Archaeologists have argued that the initial settlement of Rapa Nui was around AD 1200, about 100 years prior to the first dated construction of an ahu platform. What then did ritual space for the earliest settlers look like? Paul Wallin and Helene Martinsson-Wallin suggest, through a reinterpretation of their excavation of the site Naunau East, Anakena, Rapa Nui, that early ritual space “were special places that incorporated natural landscape features and culturally shaped features with ritual connotations that varied in shape and function” (Wallin and Martinsson-Wallin 2022:134). “Based on archaeological research, it is likely that Polynesian early ritual space contained stone uprights, poles, planks, images, fires, burials, feasting, refuse pits and storage features. The traditional ahu/marae structure made up of stones developed later but the early features were continuously incorporated into the marae structures/concepts, when they became monumental in Central East Polynesia around AD 1400″ (Wallin and Martinsson-Wallin 2022:134). The authors compare their findings at Naunau East, Anakena, Rapa Nui, to similar finds at Norfolk by Atholl Andersson and the excavation of a coral-upright outside a round-ended house at Vaito’otia/Fa’ahia, Huahine, Society Islands, by Yosihiko H. Sinoto.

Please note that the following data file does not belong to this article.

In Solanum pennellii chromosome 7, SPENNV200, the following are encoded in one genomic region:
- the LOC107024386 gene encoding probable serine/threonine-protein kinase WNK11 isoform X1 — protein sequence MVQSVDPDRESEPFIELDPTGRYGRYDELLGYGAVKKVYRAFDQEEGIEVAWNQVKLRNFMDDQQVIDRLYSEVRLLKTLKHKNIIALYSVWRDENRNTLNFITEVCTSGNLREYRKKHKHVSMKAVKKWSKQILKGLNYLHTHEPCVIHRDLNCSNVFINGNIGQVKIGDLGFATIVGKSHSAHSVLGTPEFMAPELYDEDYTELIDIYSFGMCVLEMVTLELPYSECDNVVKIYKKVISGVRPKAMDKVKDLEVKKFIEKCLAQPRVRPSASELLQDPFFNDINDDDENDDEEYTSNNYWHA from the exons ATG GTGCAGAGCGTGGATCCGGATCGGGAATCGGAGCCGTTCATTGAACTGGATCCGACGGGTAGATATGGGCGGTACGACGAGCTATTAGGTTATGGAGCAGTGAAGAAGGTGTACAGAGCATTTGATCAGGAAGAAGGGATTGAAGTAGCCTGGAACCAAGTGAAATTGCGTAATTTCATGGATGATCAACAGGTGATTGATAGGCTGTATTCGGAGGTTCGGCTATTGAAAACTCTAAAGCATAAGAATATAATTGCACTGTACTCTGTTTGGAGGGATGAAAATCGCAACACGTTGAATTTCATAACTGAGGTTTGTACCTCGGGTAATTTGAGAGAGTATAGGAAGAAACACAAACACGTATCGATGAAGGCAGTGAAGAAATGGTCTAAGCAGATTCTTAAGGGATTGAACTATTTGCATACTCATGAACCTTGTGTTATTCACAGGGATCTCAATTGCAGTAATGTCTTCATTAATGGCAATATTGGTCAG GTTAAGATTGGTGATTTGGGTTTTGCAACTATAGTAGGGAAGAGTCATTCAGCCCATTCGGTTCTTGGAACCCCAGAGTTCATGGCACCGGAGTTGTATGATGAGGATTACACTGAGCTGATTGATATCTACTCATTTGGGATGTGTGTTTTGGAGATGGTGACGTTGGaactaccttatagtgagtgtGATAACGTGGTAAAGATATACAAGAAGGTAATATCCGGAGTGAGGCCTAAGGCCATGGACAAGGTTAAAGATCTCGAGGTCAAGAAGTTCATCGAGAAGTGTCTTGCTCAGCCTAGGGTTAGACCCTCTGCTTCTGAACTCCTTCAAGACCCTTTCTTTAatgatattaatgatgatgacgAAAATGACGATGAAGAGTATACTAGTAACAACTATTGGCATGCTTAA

This hypothesis is indeed interesting and might have finally bridged the gap between the well know stone structures termed marae/ahu/heiau, and the preceeding Polynesian ritual concepts in a very tangible manner. A famous paper from 1970 by Kenneth P. Emory, the dean of marae studies in Polynesia, where he summarizes his investigations into the origin and development of Polynesian ritual space was titled A Re-examination of East Polynesian Marae. Many Marae Later. As a conclusion to Paul Wallin and Helene Martinsson-Wallin’s paper Anakena Revisited: New Perspectives on Old Problems at Anakena, Rapa Nui we may say: No more marae.